Let’s be honest here. If you could make a giant zombie with wrecking balls for arms… wouldn’t you?
I just want to note that this is probably the first Magic flavor text that can be sung to the tune of a song from Les MiserablÃ©s.
One man’s trash is another man’s… troller? What does that even mean?
You have my permission to gasp theatrically every time you play this card, or have it played against you. You emphatically do not have my permission, however, to gasp theatrically when you’re looking over my shoulder and I draw it. You know who you are.
Loxodon Gatekeeper / Vedalken Dismisser / Vedalken Entrancer
So how exactly do we feel about having Vedalken and Loxodon in this set, seemingly at random? I’m fine with it, since all life on Mirrodin was supposed to be imported anyway. Presumably this is where Memnarch acquired some of Mirrodin’s future residents, but I guess he must have made a quick stop on the way home to pick up some cat people. And Slith. What the hell are Slith, anyway?
You ever see that show, Gargoyles? Oh, come on… Johnathan Frakes and Marina Sirtis did voices for it. No, they’re… they’re from TNG. Uh, Star Trek: The Next Generation, sorry. The… the one with the, uh, “bald guy,” yeah. Oh. Never mind then.
What about Captain Simian and the Space Monkeys? Johnathan Frakes voiced that one, too. Or ExoSquad? Now that was a fantastic show. I wish it were out on DVD. Huh? The card? Oh, go to hell.
(We apologize for the momentary digression, and assure you that things are back on track now.)
“We were in the nick of time. You were in great peril!”
“I don’t think I was.”
“Yes, you were! You were in terrible peril!”
“Look, let me go back in there and face the peril!”
“No! It’s too perilous!”
I’m thinking about starting a petition to keep them from using the word “creature” in flavor text. It just rings false. “Land” and “artifact” will be allowed occasionally; puns will be forbidden. ‘Cause seriously.
“Alas, poor Yorrick! I knew him, Horatio: A fellow of infinite jest, of most excellent-Oh, terribly sorry, I thought this was a base set.”
I was talking about banning puns? Yeah, this is why. Gawd.
The Mana Flashlight has already inflicted more than a few points of mana burn in my playgroup. I desperately want to run it in Two-Headed Giant, too. A friend of mine points out that it’s just like the flashlight lasers from Larry Niven’s Ringworld books: Set it to widebeam to harmlessly light your way, or focus it tight to set people on fire. So you see, I’m not the nerdiest person I know. Because although I knew exactly what he was talking about, I at least didn’t actually think of it. Nor did I for a moment suggest that, like the flashlight lasers, it might not work if the color of the beam matched the color of the target’s clothing. ‘Cause that’d be really nerdy.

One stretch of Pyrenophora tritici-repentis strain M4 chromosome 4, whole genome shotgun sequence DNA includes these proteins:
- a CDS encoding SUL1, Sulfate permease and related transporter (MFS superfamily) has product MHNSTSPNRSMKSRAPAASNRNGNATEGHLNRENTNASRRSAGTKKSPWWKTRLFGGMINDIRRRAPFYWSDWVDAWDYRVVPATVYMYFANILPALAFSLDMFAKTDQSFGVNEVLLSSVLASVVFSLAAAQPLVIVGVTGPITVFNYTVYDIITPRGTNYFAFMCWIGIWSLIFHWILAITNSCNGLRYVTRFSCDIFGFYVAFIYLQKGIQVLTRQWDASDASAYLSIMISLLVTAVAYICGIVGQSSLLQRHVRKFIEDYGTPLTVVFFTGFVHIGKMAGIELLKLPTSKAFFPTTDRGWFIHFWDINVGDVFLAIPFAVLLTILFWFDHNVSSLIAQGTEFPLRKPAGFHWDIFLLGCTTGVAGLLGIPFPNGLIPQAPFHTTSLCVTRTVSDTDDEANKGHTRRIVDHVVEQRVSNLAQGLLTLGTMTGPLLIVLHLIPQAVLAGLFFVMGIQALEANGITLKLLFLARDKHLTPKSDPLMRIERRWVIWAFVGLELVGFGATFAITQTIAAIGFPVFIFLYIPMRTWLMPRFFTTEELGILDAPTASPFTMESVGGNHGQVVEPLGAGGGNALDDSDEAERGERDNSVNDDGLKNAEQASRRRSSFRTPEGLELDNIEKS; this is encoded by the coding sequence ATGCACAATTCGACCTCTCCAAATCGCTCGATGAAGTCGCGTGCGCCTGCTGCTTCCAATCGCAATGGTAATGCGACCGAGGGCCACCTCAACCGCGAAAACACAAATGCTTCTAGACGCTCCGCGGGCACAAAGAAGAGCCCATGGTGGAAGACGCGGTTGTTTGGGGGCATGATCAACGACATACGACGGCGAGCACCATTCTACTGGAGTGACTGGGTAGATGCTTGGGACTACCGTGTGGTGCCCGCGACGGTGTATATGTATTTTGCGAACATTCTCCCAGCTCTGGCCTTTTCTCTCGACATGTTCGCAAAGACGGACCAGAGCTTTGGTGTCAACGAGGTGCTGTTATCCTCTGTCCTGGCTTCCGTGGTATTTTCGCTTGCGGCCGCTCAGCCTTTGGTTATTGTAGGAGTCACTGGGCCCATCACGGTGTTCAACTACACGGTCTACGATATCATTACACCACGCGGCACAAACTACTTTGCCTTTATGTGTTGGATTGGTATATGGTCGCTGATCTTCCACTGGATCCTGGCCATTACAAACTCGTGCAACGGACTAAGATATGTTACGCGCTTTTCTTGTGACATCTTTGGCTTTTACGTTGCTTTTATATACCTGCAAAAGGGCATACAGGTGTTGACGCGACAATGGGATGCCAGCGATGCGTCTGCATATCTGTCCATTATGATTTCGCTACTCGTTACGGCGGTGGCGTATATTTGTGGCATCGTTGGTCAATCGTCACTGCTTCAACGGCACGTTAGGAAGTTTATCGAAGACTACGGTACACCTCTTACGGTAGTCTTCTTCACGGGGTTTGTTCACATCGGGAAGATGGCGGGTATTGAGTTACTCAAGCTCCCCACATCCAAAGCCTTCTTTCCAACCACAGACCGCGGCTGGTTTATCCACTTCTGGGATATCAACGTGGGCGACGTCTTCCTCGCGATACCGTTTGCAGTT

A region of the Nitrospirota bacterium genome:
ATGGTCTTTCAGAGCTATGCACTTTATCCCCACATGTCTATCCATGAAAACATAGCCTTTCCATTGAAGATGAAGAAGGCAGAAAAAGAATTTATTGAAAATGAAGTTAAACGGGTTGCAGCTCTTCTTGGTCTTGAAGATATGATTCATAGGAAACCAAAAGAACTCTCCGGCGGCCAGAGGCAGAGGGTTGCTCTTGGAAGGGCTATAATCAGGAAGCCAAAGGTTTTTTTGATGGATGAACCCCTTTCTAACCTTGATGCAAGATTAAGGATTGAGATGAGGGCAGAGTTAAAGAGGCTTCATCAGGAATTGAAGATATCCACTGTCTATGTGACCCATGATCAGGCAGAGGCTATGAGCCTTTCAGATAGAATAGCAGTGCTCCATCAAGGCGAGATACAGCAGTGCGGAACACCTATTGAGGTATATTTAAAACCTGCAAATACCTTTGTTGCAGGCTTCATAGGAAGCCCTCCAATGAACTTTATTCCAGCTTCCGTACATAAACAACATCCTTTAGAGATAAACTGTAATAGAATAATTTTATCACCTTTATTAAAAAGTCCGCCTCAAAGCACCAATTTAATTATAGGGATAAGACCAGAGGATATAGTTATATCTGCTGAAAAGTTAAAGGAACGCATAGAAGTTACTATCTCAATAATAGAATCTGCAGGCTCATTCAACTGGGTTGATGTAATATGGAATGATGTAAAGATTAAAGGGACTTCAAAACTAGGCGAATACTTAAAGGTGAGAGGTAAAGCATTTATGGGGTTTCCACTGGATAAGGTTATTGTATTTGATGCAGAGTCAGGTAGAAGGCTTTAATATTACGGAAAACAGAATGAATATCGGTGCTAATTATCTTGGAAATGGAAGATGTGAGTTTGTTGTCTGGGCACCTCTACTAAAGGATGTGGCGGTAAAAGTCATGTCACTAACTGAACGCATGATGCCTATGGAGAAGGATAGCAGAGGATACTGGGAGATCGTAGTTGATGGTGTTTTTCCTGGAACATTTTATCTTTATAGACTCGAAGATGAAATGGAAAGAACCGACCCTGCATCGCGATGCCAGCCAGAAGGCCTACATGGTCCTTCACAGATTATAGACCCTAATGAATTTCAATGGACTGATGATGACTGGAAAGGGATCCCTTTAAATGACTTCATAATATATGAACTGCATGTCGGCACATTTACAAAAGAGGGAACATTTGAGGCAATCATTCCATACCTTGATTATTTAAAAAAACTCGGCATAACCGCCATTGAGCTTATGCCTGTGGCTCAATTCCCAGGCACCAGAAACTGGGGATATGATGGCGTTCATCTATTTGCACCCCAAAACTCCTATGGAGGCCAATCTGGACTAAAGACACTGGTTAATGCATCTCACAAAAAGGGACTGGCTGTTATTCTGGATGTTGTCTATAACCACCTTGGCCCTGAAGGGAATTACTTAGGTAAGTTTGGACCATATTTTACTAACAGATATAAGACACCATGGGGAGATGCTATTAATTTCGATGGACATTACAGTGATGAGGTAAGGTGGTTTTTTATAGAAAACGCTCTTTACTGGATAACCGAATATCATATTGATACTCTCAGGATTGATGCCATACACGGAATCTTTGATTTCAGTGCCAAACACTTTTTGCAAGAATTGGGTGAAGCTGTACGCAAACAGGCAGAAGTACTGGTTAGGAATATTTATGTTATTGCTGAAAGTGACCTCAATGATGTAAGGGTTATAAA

“Put a spear in a peasant’s hands, and you have an expendable troop. Put a purpose in his heart, and you win a warrior. Light him on fire, and he’ll no longer tap to attack.”
(Yeah, I know, that’s not from this set. But I didn’t do one of these for Champions, and I really wanted to use that one. If it helps, you have my permission to pretend I got the spoilers mixed up somehow, or briefly traveled through time.)
Rumor has it that the bludgers and quaffles will appear in Guildpact and Dissension, respectively.
And that about wraps up our fun little journey through a forbidding world of ecological ruin and political machinations. Don’t forget to have your parking validated.
In all seriousness, I love the set, I love the world, I love the fact that Michael Dorn voiced the trailer… I am, in fact, utterly blown away by Ravnica, so blown away that I had to make fun of it a bit just to put things in perspective. Kudos to design, development, and pretty much everybody at Wizards. Except for those jerks who make DuelMasters. Man, I hate that game.
‘Til next time, don’t let the flaming angels, fungus babies, plant zombies, or shadowy vampire lords get you down.
(Can you break my clever code?)